Fannie Mae and Freddi Mac have started backing low down payment mortgages. You can get a home by putting only 3% down. Don’t do it! Remember the housing crisis that hit just a few years back? It occurred, in part, because of this type of low down payments. The low down payment sounds attractive, but if you don’t have the 20% to put down, don’t do it.
In order to qualify, the borrowers have to meet strict criteria.
- Borrowers have to buy private mortgage insurance;
- They need a credit score of at least 620;
- They have to offer complete documentation of their income, assets and job status;
- The borrowers are required to receive home ownership counseling.
Both of these programs are for fixed-rate loans given to first time homebuyers and those seeking to refinance. Fannie started backing the loans on December 13, 2014. Freddie will start offering them March 23, 2015.
These loans are geared to expand access to credit for first-time homebuyers. Typically, younger buyers have not saved a big lump sum because they are young and haven’t had enough time to save.
Already, Fannie and Freddie are backing mortgages with as low as 5% down. The Federal Housing Administration insures 3.5% loans.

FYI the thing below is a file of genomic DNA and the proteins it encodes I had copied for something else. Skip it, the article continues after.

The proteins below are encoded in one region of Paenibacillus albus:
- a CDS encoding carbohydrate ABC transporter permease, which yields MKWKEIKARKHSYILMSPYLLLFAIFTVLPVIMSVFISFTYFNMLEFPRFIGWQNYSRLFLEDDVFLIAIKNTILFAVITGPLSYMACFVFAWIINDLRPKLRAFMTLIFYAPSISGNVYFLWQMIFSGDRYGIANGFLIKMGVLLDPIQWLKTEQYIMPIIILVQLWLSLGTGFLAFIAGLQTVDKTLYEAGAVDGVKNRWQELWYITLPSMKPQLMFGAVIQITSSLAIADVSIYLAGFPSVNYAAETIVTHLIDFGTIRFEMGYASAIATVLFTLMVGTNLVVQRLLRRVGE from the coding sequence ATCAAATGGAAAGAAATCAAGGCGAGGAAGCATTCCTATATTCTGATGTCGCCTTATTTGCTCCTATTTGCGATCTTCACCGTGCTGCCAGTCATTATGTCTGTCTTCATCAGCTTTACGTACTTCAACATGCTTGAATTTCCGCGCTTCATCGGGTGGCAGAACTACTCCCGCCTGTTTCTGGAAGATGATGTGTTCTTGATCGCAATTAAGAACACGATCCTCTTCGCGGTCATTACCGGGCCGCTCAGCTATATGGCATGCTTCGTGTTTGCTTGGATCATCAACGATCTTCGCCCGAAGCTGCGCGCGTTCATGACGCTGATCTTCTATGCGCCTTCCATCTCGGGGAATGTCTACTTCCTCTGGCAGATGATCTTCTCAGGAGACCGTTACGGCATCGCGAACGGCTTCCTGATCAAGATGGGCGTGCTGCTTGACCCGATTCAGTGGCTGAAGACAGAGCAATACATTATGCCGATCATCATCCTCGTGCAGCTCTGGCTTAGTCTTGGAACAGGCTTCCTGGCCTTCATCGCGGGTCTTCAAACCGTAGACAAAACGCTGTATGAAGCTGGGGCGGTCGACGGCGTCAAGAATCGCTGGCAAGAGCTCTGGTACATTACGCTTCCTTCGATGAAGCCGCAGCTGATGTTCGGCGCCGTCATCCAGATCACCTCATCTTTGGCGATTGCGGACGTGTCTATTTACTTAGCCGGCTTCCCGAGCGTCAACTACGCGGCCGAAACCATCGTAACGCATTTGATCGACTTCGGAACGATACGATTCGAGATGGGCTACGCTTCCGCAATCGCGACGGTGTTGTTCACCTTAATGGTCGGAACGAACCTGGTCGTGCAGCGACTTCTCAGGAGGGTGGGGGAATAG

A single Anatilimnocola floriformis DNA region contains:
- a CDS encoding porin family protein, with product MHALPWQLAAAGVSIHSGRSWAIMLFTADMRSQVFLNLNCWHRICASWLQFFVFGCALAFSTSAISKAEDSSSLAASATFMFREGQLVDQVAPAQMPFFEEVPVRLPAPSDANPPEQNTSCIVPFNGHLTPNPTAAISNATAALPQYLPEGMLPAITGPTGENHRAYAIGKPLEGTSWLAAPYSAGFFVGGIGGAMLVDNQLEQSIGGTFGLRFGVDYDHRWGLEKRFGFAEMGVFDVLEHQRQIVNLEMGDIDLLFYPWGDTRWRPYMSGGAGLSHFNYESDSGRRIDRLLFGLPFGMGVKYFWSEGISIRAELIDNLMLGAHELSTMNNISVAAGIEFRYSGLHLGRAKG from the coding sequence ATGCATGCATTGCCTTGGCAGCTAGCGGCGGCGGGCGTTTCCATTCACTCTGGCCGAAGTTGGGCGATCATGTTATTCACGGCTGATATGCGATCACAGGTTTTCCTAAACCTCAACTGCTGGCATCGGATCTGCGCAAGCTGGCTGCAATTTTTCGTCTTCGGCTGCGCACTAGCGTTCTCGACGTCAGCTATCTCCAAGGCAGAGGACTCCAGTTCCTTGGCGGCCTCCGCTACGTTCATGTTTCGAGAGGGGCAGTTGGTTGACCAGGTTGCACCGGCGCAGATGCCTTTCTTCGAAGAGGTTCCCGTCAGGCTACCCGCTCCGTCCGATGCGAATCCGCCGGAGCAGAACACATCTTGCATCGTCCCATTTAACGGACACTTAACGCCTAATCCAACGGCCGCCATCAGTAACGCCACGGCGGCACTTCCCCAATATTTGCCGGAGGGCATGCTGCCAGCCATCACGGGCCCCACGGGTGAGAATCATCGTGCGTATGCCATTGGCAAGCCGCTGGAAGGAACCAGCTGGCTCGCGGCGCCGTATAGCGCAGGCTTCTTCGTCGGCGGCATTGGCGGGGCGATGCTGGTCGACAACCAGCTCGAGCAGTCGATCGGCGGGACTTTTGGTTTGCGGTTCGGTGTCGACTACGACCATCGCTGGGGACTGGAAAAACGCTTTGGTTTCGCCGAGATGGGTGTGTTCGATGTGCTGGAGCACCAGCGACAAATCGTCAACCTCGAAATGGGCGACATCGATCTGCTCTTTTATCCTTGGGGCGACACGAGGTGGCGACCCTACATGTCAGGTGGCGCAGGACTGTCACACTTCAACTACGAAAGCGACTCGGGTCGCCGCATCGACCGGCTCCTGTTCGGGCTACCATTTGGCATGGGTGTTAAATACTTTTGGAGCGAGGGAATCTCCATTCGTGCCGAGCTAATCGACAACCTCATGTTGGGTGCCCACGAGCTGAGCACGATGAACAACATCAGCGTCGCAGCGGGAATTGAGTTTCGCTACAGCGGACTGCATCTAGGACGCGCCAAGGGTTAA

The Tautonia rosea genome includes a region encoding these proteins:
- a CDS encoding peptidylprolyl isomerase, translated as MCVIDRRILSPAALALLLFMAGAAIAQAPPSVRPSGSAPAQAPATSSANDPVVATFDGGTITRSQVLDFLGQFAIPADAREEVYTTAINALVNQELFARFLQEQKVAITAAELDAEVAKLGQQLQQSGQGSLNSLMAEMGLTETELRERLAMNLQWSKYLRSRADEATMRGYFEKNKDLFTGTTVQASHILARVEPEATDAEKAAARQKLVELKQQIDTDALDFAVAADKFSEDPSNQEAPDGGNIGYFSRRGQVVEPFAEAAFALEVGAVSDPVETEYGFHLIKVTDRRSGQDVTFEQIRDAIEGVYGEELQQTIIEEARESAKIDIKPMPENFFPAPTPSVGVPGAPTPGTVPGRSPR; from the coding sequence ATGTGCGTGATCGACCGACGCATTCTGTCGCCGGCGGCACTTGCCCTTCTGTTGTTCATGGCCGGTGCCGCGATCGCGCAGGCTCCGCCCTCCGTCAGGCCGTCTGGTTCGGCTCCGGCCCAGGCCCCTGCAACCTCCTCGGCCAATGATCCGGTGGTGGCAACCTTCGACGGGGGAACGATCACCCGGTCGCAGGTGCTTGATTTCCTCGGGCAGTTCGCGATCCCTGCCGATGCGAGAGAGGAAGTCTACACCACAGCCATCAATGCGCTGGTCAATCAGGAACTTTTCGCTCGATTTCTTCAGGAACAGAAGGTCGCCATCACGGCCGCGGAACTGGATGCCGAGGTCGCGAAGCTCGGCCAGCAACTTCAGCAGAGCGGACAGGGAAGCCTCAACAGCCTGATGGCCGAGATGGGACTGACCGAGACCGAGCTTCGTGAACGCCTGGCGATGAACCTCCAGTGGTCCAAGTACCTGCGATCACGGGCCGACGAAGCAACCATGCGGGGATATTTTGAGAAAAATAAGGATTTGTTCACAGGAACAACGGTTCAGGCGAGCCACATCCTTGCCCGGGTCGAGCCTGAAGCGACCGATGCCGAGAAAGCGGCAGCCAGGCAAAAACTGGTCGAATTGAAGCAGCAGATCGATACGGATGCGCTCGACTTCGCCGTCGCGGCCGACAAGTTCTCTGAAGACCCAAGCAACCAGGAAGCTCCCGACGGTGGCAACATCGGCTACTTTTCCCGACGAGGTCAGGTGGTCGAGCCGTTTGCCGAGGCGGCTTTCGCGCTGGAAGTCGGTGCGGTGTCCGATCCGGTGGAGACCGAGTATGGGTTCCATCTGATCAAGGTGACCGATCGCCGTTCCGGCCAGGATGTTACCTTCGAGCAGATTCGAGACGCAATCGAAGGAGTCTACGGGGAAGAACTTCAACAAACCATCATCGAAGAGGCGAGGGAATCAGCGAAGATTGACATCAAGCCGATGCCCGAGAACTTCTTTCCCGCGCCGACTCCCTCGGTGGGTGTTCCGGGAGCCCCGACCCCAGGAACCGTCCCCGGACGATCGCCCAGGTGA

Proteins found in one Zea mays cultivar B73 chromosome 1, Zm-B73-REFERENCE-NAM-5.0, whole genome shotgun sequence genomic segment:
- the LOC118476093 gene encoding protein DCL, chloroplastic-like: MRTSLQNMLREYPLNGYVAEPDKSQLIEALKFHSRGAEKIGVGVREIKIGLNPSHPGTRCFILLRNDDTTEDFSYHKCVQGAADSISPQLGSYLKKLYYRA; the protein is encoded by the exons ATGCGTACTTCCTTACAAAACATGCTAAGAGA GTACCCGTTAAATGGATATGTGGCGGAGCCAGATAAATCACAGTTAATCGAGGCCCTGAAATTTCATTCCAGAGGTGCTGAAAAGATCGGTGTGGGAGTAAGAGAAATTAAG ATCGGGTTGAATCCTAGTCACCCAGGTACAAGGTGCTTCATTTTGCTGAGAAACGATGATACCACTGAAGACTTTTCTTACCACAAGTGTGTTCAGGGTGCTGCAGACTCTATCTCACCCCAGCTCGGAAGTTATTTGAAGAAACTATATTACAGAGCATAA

Mark Palim, who directs economic and strategic research at Fannie Mae, feels it’s a welcome expansion of credit. He said, “It’s not a radical departure from what we’re doing now, but anything at the margins helps.” Palim also feels that the 3% loans will offer some advantages over the 3.5% down loans offered FHA. FHA requires borrowers to pay for private mortgage insurance premiums for the entire term of the mortgage — typically 30 years. This translates to an extra 1.35 percentage points to monthly mortgage rates. For example, a loan carrying a 4% rate becomes a 5.35% mortgage. This translates to about an extra $80 a month for every $100,000 borrowed or $960 a year. This adds up to nearly $30,000 over the life of the loan.
In the Fannie and Freddie’s programs, borrowers are permitted to cancel their private mortgage insurance premiums once they have 20% equity in their homes, e.g. the mortgage balance drops below 80% of the home’s value or they’ve made enough payments or the home’s value has risen. For example, if home prices increase 5% a year for three or four years, these borrowers may be able to cancel their insurance. Thus, saving tens of thousands of dollars over the next 26 or 27 years.
The programs sound attractive and might be appealing to many, but I caution to avoid them. Instead, save, save, save for the full 20% down payment. It might take you a few more years, but “remember only fools rush in where angels fear to tread” Alexander Pope.